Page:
Depending on the category of the nodule found, recruits were streamed into a UKLS care pathway, category 1, no further action, category 2, repeat scan at three months and if positive, scan again at nine months, category 3, repeat scan at 12 months or category 4, refer to multidisciplinary team for clinical workup and treatment. Scans were performed on 64-slice and 128-slice scanners.

Forty-two of the 1,994 screened participants (2.1%) had confirmed lung cancer, 34 (1.7%) at baseline and eight (0.4%) at the 12-month scan. Of 42 confirmed cancers, 28 (66.7%) had stage I disease, 36/42 (85.7%) had stage I or II disease, and 35/42 (83.3%) had surgical resection. Five hundred and thirty-six subjects had nodules greater than 50 mm3 or 5 mm diameter, and 41/536 were found to have lung cancer.

The results of the UKLS trial will affect the decision to run a national lung cancer screening program in the U.K., according to John K. Field, PhD.The results of the UKLS trial will affect the decision to run a national lung cancer screening program in the U.K., according to John K. Field, PhD.

One further cancer was detected by follow-up of nodules between 15 mm3 and 50 mm3 at 12 months. The baseline estimate for the incremental cost-effectiveness ratio of once-only CT screening, under the UKLS protocol, was 8,466 pounds (around 11,600 euros) per quality-adjusted life year gained (confidence interval 5,542 pounds to 12,569 pounds, or 7,600 to 17,300 euros).

"This was the first U.K. lung cancer randomized CT screening trial ... demonstrating that we have a validated method in place to select and recruit individuals with a high risk of developing lung cancer, utilizing the risk prediction model LLPv2, plus a cut-off of 5% and above risk over five years," Field told AuntMinnieEurope.com. "The specific successes of the UKLS trial include the demonstration that a population-based lung cancer screening trial can be undertaken in the U.K., using a risk-based prediction model to select participants. The UKLS protocol-driven radiology, with volumetric analysis, and the UKLS care pathways have ensured the highest level of CT assessment and management of participants, as they progressed through the trial."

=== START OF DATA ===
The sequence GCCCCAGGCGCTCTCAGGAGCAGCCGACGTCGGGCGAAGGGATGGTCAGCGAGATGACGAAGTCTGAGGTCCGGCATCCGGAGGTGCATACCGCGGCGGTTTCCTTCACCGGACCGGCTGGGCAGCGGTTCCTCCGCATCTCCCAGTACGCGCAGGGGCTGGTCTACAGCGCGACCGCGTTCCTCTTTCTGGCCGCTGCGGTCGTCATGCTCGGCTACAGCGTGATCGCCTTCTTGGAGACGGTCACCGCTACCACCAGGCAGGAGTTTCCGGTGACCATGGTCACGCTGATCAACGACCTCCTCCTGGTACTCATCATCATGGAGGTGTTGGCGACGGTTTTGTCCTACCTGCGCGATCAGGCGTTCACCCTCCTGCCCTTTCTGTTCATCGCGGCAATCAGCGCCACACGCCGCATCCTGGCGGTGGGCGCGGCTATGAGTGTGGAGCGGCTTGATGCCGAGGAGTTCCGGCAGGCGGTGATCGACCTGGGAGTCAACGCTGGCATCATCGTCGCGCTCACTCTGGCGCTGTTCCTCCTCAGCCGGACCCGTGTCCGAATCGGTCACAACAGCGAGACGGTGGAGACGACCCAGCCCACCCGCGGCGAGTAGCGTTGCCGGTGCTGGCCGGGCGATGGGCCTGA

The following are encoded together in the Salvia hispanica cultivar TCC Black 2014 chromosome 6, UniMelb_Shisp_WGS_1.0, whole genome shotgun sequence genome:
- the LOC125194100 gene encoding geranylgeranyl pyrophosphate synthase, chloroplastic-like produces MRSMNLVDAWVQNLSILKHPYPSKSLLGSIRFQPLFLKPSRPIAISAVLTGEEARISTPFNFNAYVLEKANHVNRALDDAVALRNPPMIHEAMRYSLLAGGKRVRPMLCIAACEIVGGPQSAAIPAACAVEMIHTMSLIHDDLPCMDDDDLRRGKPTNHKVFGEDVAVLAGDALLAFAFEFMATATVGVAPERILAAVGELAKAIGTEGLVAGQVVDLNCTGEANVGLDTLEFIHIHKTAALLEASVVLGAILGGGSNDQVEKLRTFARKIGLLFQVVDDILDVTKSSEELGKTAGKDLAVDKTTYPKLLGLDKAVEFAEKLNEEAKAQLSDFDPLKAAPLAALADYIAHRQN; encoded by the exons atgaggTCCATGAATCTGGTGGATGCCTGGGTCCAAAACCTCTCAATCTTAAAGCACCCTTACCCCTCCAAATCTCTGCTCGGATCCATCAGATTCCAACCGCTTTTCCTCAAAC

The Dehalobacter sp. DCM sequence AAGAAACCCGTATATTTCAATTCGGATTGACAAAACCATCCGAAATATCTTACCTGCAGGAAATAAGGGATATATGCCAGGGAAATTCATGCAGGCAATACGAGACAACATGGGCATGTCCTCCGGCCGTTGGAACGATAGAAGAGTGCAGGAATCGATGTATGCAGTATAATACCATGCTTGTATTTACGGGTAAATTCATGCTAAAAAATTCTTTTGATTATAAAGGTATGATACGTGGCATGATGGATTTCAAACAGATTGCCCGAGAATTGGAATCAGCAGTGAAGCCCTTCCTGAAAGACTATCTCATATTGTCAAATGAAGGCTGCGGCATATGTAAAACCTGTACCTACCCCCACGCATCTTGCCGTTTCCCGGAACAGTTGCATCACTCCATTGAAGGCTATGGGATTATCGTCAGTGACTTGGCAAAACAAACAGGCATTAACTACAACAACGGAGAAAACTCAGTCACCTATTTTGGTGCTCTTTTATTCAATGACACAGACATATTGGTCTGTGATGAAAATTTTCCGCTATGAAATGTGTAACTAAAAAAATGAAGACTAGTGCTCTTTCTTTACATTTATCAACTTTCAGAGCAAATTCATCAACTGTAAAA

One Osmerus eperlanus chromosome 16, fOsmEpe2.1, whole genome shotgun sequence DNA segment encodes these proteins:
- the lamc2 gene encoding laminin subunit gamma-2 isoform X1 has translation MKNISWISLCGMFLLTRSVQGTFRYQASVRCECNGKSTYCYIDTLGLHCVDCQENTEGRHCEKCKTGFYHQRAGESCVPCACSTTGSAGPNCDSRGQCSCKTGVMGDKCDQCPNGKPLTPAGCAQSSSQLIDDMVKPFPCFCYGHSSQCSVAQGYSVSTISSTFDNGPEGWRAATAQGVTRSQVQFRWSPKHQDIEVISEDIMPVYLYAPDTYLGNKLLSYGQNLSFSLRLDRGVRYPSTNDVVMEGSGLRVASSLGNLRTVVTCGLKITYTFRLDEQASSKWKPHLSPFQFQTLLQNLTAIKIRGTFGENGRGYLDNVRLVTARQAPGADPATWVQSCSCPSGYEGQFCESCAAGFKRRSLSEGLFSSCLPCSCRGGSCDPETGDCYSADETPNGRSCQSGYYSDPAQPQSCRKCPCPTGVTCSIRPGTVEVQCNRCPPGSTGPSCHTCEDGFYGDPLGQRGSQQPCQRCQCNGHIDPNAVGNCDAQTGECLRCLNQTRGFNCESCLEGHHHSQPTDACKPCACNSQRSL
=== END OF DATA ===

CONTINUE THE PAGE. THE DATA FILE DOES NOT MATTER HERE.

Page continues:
Field, who is director of research at the Roy Castle Lung Cancer Research Program in Liverpool and visiting professor at University College London, underlined the most significant clinical finding being the 1.7% prevalence of lung cancer at baseline, and the finding that 66.7% were stage 1, and considered to have a good five year clinical outcome.

"Almost half of the subjects with confirmed lung cancer were in the most deprived socioeconomic quintile. The baseline prevalence rate is considerably higher than that reported by the U.S. National Lung Cancer Screening Trial (NLST) or [the Netherlands'] NELSON trial," he added. "Over 80% were early stage disease (stage I and II); and over 80% had surgical resections -- which is much higher than the average surgical resection rate in the U.K. in non-small cell lung cancer (NSCLC) of 20%."

75% late stage

Almost three-quarters of people in the U.K. with lung cancer present with advanced stage disease when treatment has little effect on survival, according to Field et al. They point to the NLST, which was stopped a year early in 2010 because a 20% relative reduction in lung cancer mortality had been achieved by LDCT compared with chest x-ray after three annual screens and six years of follow-up.